Quad Cities, IL/IA

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The Cataract Decision


By Linda Gilman MS, LPC, Gerontology Specialist

“Flowers, flowers, everywhere”! I never looked forward to Spring. My friends would ooohhhh and aaaahhhh about all the beautiful colors popping up. My friend Sophie would say, “Miss Lily just look at how yellow that tulip is…Isn’t it just gorgeous?” I’d growled back, “You call that yellow, looks kinda brown to me!” My friend Sophie and I have been having that same argument for a long time.

My good friend, who is so smart and wise, said, “Miss Lily, don’t you think it’s time to get rid of those cataracts? You’ll see such a difference — all the colors you think are drab will now be vibrant and real.” I whined,”But I’m afraid, I don’t want an operation.” And just then Marilyn, my caregiver, came in the room and said, “Oh Miss Lily, it’s not an operation — it’s a procedure.” 

That was five years ago. I did have the procedure. One cataract was removed and the second, two weeks later. I did very well. When the doctor asked me what I saw when I opened my eyes, I looked at the female surgeon and said, “Well, your lipstick is red and your eye shadow is purple… They don’t match!” The doctor said, “Miss Lily, your eyesight is perfect!” To that, I broadly smiled.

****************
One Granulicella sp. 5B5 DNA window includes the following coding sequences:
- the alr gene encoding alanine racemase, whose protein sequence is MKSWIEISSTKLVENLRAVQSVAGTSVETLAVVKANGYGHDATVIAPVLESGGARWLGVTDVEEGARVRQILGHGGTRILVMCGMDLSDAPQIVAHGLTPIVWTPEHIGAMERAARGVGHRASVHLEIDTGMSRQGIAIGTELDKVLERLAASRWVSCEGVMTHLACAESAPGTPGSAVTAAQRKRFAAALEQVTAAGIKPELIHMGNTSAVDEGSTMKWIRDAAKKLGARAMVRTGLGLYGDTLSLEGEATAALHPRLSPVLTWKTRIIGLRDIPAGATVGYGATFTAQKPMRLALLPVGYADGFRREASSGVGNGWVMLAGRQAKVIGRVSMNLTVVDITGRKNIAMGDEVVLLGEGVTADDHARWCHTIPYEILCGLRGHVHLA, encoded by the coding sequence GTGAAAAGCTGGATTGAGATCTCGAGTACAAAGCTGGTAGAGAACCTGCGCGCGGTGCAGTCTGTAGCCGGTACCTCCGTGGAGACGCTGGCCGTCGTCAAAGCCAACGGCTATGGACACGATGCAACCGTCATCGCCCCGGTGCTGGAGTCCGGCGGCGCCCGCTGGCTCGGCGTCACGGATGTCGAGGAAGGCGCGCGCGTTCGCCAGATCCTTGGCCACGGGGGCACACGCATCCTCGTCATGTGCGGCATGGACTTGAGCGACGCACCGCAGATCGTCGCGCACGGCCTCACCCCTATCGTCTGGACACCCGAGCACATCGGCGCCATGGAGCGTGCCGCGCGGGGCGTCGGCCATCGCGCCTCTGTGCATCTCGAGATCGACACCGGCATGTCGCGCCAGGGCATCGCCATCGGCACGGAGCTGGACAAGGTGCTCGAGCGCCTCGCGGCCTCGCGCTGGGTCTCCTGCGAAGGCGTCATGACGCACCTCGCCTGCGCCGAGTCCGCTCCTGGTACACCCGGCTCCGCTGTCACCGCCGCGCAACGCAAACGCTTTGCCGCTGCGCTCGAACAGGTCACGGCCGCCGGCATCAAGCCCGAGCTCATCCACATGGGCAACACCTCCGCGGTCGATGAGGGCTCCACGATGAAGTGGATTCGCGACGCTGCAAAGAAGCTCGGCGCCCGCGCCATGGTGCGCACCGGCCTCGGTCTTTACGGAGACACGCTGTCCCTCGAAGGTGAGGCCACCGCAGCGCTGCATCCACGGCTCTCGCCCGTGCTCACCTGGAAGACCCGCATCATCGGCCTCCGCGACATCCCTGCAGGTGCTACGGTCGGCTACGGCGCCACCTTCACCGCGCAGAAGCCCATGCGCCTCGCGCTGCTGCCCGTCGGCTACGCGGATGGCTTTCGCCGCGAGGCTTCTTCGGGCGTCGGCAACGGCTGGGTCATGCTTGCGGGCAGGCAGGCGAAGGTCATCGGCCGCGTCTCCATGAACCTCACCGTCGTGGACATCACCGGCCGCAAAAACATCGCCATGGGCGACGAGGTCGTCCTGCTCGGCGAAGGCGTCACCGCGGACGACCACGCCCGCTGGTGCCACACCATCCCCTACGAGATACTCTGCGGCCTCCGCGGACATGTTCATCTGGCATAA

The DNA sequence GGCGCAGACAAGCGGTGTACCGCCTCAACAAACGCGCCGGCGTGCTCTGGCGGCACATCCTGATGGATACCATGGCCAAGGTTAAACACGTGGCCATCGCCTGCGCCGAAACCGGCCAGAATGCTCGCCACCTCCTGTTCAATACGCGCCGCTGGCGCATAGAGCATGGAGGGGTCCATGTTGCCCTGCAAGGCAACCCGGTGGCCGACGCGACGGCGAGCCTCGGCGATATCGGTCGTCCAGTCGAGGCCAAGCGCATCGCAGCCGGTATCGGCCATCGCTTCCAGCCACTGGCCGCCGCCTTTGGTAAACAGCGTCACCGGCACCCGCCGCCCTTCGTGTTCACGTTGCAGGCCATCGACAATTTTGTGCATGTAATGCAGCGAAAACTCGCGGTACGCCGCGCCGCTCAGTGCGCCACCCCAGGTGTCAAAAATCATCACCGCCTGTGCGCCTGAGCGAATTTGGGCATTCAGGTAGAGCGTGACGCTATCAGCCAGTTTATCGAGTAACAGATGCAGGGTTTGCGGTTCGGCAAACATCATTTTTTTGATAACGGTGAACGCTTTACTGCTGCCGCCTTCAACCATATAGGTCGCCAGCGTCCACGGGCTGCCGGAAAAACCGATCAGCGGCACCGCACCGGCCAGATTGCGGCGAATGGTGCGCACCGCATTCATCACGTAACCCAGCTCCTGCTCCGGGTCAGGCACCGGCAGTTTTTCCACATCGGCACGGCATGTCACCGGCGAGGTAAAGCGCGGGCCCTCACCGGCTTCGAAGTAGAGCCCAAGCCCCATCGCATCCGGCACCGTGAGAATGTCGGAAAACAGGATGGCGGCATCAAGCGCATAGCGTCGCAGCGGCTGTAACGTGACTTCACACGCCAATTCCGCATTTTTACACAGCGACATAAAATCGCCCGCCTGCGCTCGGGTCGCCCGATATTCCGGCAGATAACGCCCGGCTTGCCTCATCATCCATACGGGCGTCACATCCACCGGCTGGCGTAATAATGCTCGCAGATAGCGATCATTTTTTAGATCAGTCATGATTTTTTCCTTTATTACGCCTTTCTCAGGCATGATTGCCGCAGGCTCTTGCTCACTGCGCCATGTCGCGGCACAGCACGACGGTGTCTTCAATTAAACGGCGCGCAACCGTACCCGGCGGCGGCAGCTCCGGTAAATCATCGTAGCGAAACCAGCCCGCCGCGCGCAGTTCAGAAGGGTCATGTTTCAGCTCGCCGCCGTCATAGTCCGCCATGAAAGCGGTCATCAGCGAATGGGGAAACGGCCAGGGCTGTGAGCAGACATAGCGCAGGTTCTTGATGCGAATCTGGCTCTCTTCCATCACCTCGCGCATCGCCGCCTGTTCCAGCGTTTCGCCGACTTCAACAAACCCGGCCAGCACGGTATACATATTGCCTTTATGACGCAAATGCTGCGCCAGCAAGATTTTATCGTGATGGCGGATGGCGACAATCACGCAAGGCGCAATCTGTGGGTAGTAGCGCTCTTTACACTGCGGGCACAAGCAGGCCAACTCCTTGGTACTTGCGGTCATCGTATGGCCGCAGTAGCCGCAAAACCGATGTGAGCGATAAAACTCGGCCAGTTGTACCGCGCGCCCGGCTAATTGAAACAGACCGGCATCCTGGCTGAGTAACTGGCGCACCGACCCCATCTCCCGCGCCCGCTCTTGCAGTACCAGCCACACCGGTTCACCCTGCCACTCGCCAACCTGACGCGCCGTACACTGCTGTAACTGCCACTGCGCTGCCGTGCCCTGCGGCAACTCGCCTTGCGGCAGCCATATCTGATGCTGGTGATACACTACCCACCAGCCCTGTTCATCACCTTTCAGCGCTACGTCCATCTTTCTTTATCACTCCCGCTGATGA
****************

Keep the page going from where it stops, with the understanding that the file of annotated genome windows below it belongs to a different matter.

What is a Cataract?
A cataract is a clouding of the lens in the eye that affects vision. That was the reason I could not see the bright yellow color of the tulip. Most cataracts are related to aging and are common in older people, both men and women. By age 80, more than half of Americans have a cataract or have had one removed. That is why it is so important for an older adult to get their eyes checked once a year. The only way to determine if someone has a cataract is by having an eye doctor evaluate the patient.

I told Marilyn that even my bedroom looked different. Marilyn said, “Miss Lily, tell me more about that.” I replied, “Well, I thought my walls were dingy and needed painting. It kind of made me depressed. When I got home — I couldn’t believe how bright my room was — the walls were ivory not grey.”

So, call your eye doctor for an appointment. Do you want to see flowers blooming, see your environment, see brighter colors? Then do yourself a favor, get your eyes examined. It is required that you have someone drive you to and from the appointment. If you need help, we are available to assist you or your caregiver in resources and support.

Be well,
Miss Lily

Readers, feel free to contact Linda Gilman or Marilyn Woelke at Geri-Ed Services, 309-373-2400 or 309-781-6462, if you are concerned about a loved one who drinks too much or who has behavioral problems due to drinking. Alcohol is becoming high on the list of the dementia related problems. But it is one of the dementias that may be reversed if caught early.

Photo credit: Marcus Lindstrom/iStock